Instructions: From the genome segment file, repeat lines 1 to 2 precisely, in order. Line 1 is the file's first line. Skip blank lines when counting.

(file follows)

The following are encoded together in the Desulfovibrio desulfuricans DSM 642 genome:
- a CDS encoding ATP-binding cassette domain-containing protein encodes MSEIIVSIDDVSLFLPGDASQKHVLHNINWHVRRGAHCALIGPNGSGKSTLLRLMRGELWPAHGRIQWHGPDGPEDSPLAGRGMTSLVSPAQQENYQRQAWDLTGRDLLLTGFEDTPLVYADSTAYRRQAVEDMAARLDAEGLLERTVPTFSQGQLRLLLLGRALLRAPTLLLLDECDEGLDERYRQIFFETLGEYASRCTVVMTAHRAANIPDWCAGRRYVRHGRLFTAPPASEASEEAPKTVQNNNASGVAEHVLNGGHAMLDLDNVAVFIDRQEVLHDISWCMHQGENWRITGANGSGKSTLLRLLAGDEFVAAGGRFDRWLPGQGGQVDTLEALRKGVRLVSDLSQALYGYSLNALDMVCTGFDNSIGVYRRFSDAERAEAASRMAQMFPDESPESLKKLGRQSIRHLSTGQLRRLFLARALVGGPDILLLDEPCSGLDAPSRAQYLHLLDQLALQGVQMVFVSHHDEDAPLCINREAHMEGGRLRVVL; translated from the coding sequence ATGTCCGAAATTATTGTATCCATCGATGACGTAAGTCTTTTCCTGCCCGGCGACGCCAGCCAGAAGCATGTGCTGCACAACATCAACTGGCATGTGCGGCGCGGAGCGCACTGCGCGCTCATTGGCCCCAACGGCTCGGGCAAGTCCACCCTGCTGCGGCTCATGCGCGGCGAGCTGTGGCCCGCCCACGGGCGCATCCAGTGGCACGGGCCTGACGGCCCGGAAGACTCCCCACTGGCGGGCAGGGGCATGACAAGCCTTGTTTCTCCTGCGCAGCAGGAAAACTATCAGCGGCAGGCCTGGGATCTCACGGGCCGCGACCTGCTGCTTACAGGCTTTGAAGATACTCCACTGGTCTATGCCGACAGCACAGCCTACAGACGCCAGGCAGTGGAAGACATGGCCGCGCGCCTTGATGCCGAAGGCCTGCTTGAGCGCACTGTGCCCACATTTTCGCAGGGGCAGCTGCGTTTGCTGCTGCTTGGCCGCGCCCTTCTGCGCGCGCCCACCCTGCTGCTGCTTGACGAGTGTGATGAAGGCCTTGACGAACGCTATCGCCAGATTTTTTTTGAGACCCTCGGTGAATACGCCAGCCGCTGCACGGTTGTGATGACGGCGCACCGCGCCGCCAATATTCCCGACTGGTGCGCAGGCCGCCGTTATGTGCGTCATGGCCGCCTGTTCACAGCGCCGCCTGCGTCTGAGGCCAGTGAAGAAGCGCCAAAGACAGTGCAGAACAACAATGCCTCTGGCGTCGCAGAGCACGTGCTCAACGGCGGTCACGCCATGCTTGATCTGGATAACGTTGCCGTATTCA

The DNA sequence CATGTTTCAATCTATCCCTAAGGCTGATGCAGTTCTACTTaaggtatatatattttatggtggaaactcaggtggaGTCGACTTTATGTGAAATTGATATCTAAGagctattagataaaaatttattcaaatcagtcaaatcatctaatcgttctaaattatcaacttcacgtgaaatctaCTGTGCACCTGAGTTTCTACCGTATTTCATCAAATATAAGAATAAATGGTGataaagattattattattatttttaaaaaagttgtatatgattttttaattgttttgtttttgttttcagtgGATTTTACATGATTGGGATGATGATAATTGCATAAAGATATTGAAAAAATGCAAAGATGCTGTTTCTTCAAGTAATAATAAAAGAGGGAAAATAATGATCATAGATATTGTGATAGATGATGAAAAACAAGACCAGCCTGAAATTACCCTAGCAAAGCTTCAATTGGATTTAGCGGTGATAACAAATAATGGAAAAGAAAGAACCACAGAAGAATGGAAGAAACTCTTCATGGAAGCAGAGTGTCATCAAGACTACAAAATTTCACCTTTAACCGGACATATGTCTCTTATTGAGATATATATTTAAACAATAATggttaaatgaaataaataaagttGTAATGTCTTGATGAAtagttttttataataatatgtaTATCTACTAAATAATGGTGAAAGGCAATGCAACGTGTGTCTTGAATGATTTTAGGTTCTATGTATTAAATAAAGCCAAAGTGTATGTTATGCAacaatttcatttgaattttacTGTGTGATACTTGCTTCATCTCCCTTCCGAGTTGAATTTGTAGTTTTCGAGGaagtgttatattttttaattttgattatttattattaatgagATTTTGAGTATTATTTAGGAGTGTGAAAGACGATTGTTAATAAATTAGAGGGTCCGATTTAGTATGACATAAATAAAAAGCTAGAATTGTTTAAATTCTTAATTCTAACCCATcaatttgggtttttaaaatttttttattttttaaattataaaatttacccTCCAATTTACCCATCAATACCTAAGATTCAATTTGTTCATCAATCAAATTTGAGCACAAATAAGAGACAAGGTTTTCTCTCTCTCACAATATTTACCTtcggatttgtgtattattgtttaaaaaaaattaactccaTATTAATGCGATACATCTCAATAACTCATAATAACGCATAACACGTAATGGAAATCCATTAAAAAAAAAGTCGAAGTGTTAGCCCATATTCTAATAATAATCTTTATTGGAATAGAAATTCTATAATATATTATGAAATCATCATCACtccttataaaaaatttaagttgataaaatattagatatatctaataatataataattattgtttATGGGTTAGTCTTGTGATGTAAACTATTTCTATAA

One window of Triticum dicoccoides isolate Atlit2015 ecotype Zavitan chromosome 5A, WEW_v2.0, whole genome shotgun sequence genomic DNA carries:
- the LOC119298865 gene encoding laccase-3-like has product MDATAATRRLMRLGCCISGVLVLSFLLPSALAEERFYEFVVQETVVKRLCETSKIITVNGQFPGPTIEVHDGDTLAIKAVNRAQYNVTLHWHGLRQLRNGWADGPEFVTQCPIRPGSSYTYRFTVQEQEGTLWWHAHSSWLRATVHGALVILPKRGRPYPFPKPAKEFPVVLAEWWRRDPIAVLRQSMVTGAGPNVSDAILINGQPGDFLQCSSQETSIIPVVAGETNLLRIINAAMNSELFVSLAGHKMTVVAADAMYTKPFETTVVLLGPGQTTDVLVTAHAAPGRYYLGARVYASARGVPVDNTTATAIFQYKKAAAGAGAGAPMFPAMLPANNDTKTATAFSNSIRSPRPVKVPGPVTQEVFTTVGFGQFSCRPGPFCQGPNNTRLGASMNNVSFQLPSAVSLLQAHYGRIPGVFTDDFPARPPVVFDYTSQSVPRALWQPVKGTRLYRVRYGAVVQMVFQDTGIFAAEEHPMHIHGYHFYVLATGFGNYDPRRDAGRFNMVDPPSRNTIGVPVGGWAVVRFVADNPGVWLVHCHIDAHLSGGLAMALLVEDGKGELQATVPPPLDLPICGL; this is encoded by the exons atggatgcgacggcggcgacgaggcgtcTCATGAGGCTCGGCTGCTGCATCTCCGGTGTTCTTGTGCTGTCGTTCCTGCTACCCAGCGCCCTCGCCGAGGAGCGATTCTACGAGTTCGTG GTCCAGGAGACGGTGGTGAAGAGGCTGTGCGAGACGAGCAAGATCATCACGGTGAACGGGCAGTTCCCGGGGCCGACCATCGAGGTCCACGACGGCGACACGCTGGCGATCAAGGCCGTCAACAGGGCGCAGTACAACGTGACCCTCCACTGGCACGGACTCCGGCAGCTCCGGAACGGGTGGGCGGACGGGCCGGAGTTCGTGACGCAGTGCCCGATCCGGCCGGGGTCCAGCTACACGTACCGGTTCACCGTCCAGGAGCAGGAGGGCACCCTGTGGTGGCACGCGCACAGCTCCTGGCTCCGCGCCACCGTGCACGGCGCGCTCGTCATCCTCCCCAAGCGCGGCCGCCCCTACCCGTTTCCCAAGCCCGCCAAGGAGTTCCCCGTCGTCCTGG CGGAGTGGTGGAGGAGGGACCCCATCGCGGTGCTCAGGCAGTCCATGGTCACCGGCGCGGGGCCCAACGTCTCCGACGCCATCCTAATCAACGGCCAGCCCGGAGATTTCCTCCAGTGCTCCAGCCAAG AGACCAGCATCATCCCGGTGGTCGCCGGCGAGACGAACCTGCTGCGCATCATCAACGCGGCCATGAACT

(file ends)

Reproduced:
The following are encoded together in the Desulfovibrio desulfuricans DSM 642 genome:
- a CDS encoding ATP-binding cassette domain-containing protein encodes MSEIIVSIDDVSLFLPGDASQKHVLHNINWHVRRGAHCALIGPNGSGKSTLLRLMRGELWPAHGRIQWHGPDGPEDSPLAGRGMTSLVSPAQQENYQRQAWDLTGRDLLLTGFEDTPLVYADSTAYRRQAVEDMAARLDAEGLLERTVPTFSQGQLRLLLLGRALLRAPTLLLLDECDEGLDERYRQIFFETLGEYASRCTVVMTAHRAANIPDWCAGRRYVRHGRLFTAPPASEASEEAPKTVQNNNASGVAEHVLNGGHAMLDLDNVAVFIDRQEVLHDISWCMHQGENWRITGANGSGKSTLLRLLAGDEFVAAGGRFDRWLPGQGGQVDTLEALRKGVRLVSDLSQALYGYSLNALDMVCTGFDNSIGVYRRFSDAERAEAASRMAQMFPDESPESLKKLGRQSIRHLSTGQLRRLFLARALVGGPDILLLDEPCSGLDAPSRAQYLHLLDQLALQGVQMVFVSHHDEDAPLCINREAHMEGGRLRVVL; translated from the coding sequence ATGTCCGAAATTATTGTATCCATCGATGACGTAAGTCTTTTCCTGCCCGGCGACGCCAGCCAGAAGCATGTGCTGCACAACATCAACTGGCATGTGCGGCGCGGAGCGCACTGCGCGCTCATTGGCCCCAACGGCTCGGGCAAGTCCACCCTGCTGCGGCTCATGCGCGGCGAGCTGTGGCCCGCCCACGGGCGCATCCAGTGGCACGGGCCTGACGGCCCGGAAGACTCCCCACTGGCGGGCAGGGGCATGACAAGCCTTGTTTCTCCTGCGCAGCAGGAAAACTATCAGCGGCAGGCCTGGGATCTCACGGGCCGCGACCTGCTGCTTACAGGCTTTGAAGATACTCCACTGGTCTATGCCGACAGCACAGCCTACAGACGCCAGGCAGTGGAAGACATGGCCGCGCGCCTTGATGCCGAAGGCCTGCTTGAGCGCACTGTGCCCACATTTTCGCAGGGGCAGCTGCGTTTGCTGCTGCTTGGCCGCGCCCTTCTGCGCGCGCCCACCCTGCTGCTGCTTGACGAGTGTGATGAAGGCCTTGACGAACGCTATCGCCAGATTTTTTTTGAGACCCTCGGTGAATACGCCAGCCGCTGCACGGTTGTGATGACGGCGCACCGCGCCGCCAATATTCCCGACTGGTGCGCAGGCCGCCGTTATGTGCGTCATGGCCGCCTGTTCACAGCGCCGCCTGCGTCTGAGGCCAGTGAAGAAGCGCCAAAGACAGTGCAGAACAACAATGCCTCTGGCGTCGCAGAGCACGTGCTCAACGGCGGTCACGCCATGCTTGATCTGGATAACGTTGCCGTATTCA